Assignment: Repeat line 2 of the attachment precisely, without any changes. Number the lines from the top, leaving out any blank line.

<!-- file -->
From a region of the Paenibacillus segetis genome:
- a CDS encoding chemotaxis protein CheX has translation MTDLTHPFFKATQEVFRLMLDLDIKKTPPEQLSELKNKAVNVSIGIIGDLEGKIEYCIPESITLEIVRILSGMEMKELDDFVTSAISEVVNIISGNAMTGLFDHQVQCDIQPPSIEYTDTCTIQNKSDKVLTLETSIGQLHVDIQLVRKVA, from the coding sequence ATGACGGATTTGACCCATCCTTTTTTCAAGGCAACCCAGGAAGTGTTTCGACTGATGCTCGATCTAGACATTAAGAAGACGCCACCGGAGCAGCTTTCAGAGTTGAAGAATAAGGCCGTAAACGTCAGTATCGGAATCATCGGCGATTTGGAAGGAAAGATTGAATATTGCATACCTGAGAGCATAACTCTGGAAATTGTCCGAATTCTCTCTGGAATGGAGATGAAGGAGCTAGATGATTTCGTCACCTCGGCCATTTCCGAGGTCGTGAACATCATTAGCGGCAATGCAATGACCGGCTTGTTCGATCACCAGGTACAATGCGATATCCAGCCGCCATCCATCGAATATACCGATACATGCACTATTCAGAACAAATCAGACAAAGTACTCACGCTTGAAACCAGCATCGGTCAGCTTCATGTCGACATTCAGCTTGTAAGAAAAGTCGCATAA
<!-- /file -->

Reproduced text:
- a CDS encoding chemotaxis protein CheX has translation MTDLTHPFFKATQEVFRLMLDLDIKKTPPEQLSELKNKAVNVSIGIIGDLEGKIEYCIPESITLEIVRILSGMEMKELDDFVTSAISEVVNIISGNAMTGLFDHQVQCDIQPPSIEYTDTCTIQNKSDKVLTLETSIGQLHVDIQLVRKVA, from the coding sequence ATGACGGATTTGACCCATCCTTTTTTCAAGGCAACCCAGGAAGTGTTTCGACTGATGCTCGATCTAGACATTAAGAAGACGCCACCGGAGCAGCTTTCAGAGTTGAAGAATAAGGCCGTAAACGTCAGTATCGGAATCATCGGCGATTTGGAAGGAAAGATTGAATATTGCATACCTGAGAGCATAACTCTGGAAATTGTCCGAATTCTCTCTGGAATGGAGATGAAGGAGCTAGATGATTTCGTCACCTCGGCCATTTCCGAGGTCGTGAACATCATTAGCGGCAATGCAATGACCGGCTTGTTCGATCACCAGGTACAATGCGATATCCAGCCGCCATCCATCGAATATACCGATACATGCACTATTCAGAACAAATCAGACAAAGTACTCACGCTTGAAACCAGCATCGGTCAGCTTCATGTCGACATTCAGCTTGTAAGAAAAGTCGCATAA